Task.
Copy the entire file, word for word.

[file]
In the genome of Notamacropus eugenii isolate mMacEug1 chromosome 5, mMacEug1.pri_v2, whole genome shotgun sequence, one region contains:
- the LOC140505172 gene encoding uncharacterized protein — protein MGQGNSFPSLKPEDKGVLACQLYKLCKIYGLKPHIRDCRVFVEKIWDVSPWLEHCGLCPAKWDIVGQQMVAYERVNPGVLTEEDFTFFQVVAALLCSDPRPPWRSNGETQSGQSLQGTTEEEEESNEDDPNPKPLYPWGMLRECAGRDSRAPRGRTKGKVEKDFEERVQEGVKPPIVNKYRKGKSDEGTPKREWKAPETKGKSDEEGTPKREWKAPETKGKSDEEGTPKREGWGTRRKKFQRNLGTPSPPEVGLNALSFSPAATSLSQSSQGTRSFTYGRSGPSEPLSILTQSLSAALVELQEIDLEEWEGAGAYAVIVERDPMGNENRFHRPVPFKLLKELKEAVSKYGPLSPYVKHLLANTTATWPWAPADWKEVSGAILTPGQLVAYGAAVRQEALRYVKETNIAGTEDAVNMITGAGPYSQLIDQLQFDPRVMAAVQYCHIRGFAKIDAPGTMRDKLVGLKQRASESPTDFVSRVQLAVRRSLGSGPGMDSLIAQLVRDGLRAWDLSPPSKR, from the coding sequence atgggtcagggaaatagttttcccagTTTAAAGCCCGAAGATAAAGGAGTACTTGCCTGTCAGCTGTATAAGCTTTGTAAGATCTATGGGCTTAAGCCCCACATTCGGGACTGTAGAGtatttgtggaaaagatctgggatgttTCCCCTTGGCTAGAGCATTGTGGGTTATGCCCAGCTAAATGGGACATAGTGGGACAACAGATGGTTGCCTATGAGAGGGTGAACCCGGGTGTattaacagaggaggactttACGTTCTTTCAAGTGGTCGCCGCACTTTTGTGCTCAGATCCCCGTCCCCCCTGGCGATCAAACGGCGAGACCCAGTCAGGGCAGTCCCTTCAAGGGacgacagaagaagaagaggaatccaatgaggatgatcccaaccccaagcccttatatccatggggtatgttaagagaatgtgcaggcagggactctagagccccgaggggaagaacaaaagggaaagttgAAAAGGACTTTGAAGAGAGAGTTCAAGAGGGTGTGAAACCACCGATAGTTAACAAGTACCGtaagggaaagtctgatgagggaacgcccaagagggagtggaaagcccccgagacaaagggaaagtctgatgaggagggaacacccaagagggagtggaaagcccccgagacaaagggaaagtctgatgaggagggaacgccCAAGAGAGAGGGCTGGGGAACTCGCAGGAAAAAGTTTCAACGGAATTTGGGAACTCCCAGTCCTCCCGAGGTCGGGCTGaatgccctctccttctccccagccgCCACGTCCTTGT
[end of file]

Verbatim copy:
In the genome of Notamacropus eugenii isolate mMacEug1 chromosome 5, mMacEug1.pri_v2, whole genome shotgun sequence, one region contains:
- the LOC140505172 gene encoding uncharacterized protein — protein MGQGNSFPSLKPEDKGVLACQLYKLCKIYGLKPHIRDCRVFVEKIWDVSPWLEHCGLCPAKWDIVGQQMVAYERVNPGVLTEEDFTFFQVVAALLCSDPRPPWRSNGETQSGQSLQGTTEEEEESNEDDPNPKPLYPWGMLRECAGRDSRAPRGRTKGKVEKDFEERVQEGVKPPIVNKYRKGKSDEGTPKREWKAPETKGKSDEEGTPKREWKAPETKGKSDEEGTPKREGWGTRRKKFQRNLGTPSPPEVGLNALSFSPAATSLSQSSQGTRSFTYGRSGPSEPLSILTQSLSAALVELQEIDLEEWEGAGAYAVIVERDPMGNENRFHRPVPFKLLKELKEAVSKYGPLSPYVKHLLANTTATWPWAPADWKEVSGAILTPGQLVAYGAAVRQEALRYVKETNIAGTEDAVNMITGAGPYSQLIDQLQFDPRVMAAVQYCHIRGFAKIDAPGTMRDKLVGLKQRASESPTDFVSRVQLAVRRSLGSGPGMDSLIAQLVRDGLRAWDLSPPSKR, from the coding sequence atgggtcagggaaatagttttcccagTTTAAAGCCCGAAGATAAAGGAGTACTTGCCTGTCAGCTGTATAAGCTTTGTAAGATCTATGGGCTTAAGCCCCACATTCGGGACTGTAGAGtatttgtggaaaagatctgggatgttTCCCCTTGGCTAGAGCATTGTGGGTTATGCCCAGCTAAATGGGACATAGTGGGACAACAGATGGTTGCCTATGAGAGGGTGAACCCGGGTGTattaacagaggaggactttACGTTCTTTCAAGTGGTCGCCGCACTTTTGTGCTCAGATCCCCGTCCCCCCTGGCGATCAAACGGCGAGACCCAGTCAGGGCAGTCCCTTCAAGGGacgacagaagaagaagaggaatccaatgaggatgatcccaaccccaagcccttatatccatggggtatgttaagagaatgtgcaggcagggactctagagccccgaggggaagaacaaaagggaaagttgAAAAGGACTTTGAAGAGAGAGTTCAAGAGGGTGTGAAACCACCGATAGTTAACAAGTACCGtaagggaaagtctgatgagggaacgcccaagagggagtggaaagcccccgagacaaagggaaagtctgatgaggagggaacacccaagagggagtggaaagcccccgagacaaagggaaagtctgatgaggagggaacgccCAAGAGAGAGGGCTGGGGAACTCGCAGGAAAAAGTTTCAACGGAATTTGGGAACTCCCAGTCCTCCCGAGGTCGGGCTGaatgccctctccttctccccagccgCCACGTCCTTGT